Each month ‘Refrain’ delivers its verdict on some of the best albums out now.

Zara Larsson: VENUS

Zara Larsson’s fourth studio album, VENUS, struts its way through infectious and playful beats with the perfect balance of nostalgic soundscapes and inconsequential lyrics. Larsson doesn’t add extensive layers of meaning and purpose throughout the lyricism of the project. Instead she favours a collection of 12 danceable tracks. While this is commendable, at times the record can feel like background noise with very few noteworthy highlights.

The album shines however, through its production which feels incredibly nostalgic yet not dated. There’s an explosive euphoria to these tracks which can remind you of pop music from 2012-13.

This is felt more intensely at the start of the record through songs like More Than This Was, and, On My Love, which features David Guetta, a notable producer and hitmaker of that time period.

The standout track on the album is Ammunition. The witty lyrics coupled with the use of percussive elements is a delight for the ears. The record does utilise ’80s synths on some of the tracks, most notably on the lead single Can’t Tame Her, yet because it’s not used in the production of other tracks throughout the record, it can be a little jarring. It makes the overall sound of the record feel a little bit uneven and inconsistent.

VENUS is Larsson playing it safe. While it offers a little bit of fun and character, it remains as superficial as most purely joyous pop music can be.

larsson.               zara


Usher: Coming Home

Comfortable in his role as a lover, Usher plays with that confidence and sensual charm on his ninth album, Coming Home. Across all 20 tracks, he sounds assertive of the fact he is happy with where things are at in his life. The experimentation and versatility of the record is a testament to that, with Usher trying his hand at many genres from his traditional R&B and Pop to K-pop, Afrobeats and Electropop.

Opening with the title track, Coming Home, he spares no expense at setting up the incredibly sexual tones of the album. This is shown through his smooth vocal delivery and constant repetition of the lyric, “Baby I’m comin’ (home)”.  The interpolation of Billy Joel’s 1983 hit Uptown Girl follows on the track A-Town Girl, where Usher similarly describes a girl from Atlanta rather than New York City.

Kissing Strangers is a sleek R&B track about the intricacies of human romantic relationships and is a real highlight of the album. Stone Kold Freak has a grooviness similar to The Weeknd’s work on Starboy, 2016. Ruin sees Usher incorporate Afrobeats into the production style for the first time in the album, which was a welcome change from the sounds leading up to it.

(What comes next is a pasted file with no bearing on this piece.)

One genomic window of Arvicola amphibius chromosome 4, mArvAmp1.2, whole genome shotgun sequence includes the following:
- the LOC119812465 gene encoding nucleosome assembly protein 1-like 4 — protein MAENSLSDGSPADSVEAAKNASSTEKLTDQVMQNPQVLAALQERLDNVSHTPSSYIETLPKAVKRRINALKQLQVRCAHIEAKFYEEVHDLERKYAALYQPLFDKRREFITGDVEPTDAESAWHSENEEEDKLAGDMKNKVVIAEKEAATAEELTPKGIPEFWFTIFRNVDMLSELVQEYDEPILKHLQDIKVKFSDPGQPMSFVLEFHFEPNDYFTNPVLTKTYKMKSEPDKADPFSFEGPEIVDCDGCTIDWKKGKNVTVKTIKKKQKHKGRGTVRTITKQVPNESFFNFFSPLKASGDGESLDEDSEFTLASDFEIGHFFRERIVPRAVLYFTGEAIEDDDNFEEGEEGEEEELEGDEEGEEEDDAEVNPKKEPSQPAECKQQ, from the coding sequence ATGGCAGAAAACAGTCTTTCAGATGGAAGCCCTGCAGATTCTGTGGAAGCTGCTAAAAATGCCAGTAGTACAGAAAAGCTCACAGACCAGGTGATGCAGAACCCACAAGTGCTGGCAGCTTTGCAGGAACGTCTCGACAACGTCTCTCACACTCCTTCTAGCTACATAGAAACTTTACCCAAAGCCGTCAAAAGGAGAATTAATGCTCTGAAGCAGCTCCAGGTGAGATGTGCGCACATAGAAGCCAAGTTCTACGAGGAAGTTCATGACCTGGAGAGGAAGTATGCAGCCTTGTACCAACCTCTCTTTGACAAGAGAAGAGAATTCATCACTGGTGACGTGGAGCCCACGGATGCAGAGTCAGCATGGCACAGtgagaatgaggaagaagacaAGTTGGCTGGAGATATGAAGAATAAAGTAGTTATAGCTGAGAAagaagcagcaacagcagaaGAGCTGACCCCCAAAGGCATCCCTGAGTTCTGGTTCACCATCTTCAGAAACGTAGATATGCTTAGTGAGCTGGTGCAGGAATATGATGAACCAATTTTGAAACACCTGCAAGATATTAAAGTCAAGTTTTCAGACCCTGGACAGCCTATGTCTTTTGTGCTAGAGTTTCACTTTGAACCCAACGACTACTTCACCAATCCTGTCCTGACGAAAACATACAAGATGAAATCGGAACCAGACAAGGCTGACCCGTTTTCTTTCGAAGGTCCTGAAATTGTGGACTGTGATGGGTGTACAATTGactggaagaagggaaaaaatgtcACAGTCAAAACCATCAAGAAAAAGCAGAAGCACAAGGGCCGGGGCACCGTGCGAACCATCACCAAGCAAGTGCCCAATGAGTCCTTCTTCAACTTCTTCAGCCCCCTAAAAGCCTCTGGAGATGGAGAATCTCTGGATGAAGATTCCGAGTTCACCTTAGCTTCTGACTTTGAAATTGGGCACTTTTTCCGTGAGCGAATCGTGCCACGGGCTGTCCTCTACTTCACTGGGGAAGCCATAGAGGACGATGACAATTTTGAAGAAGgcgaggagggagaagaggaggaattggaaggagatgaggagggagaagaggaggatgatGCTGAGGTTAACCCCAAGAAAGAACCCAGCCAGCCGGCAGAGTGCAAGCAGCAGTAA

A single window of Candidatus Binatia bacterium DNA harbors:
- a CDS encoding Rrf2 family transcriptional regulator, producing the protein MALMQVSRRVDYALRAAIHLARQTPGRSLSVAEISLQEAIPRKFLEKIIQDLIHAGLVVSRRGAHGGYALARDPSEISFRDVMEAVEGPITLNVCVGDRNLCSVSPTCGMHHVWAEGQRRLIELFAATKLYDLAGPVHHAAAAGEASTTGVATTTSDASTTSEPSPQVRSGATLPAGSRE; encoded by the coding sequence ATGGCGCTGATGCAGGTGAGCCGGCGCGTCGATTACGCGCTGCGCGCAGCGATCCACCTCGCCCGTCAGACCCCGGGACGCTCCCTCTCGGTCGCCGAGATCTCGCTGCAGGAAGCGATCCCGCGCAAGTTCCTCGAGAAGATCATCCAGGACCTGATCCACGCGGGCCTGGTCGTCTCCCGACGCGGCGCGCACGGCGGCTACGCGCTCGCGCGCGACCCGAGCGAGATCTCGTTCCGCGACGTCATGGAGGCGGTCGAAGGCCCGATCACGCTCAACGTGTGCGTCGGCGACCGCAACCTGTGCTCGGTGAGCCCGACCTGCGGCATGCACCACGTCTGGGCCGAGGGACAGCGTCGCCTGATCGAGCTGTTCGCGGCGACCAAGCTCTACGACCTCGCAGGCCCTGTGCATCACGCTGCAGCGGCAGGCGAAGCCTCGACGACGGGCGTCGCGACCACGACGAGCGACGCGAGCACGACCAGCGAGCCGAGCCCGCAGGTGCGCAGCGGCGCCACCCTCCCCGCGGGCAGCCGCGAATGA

Past that point however, the album does seem to plateau as Usher eases himself comfortably into the music he creates. Almost blending in with the production, he invites us to experience the rest of the album as one never-ending and feel-good song.

Whether that’s a positive or negative, is purely up to you.

usher               bloke


Brittany Howard: What Now

Brittany Howard’s second solo album, What Now, is an existential exploration of love and peace. Crafted during the pandemic, the record feels universal and uplifting yet intimate and self-destructive.

Earth Sign opens the album where Howard sings over an organic sounding atmosphere of echoing chimes, until a synthesised base interrupts the calmness. The journey has begun. Howard flaunts her musicality through a dizzying world of blues, jazz, soul, psychedelia and funk.

The title track What Now is a funky induction into the toxicity of some relationships, as Howard sings in a raspy voice: “If you want someone to hate then blame it on me.”

In To Be Still, Howard likens herself to a flower and her lover as a gardener – “I daydream you would grow me for one summer”. She recognises that her lover can be gentle with her but ultimately it is up to her to be gentler on herself, “I wonder if I didn’t have to wonder, to be still”. Only then can she truly grow.

Another Day sees Howard praying for a better future. To live in a world “where you can go outside, and be who we want, and see who we like”.

Overall, What Now explores what happens when Howard chooses love over everything else, and it’s a colourful musical journey through open fields of flowers and rainbows after storms.

flowers                hair

Main image Canva montage of supplied images.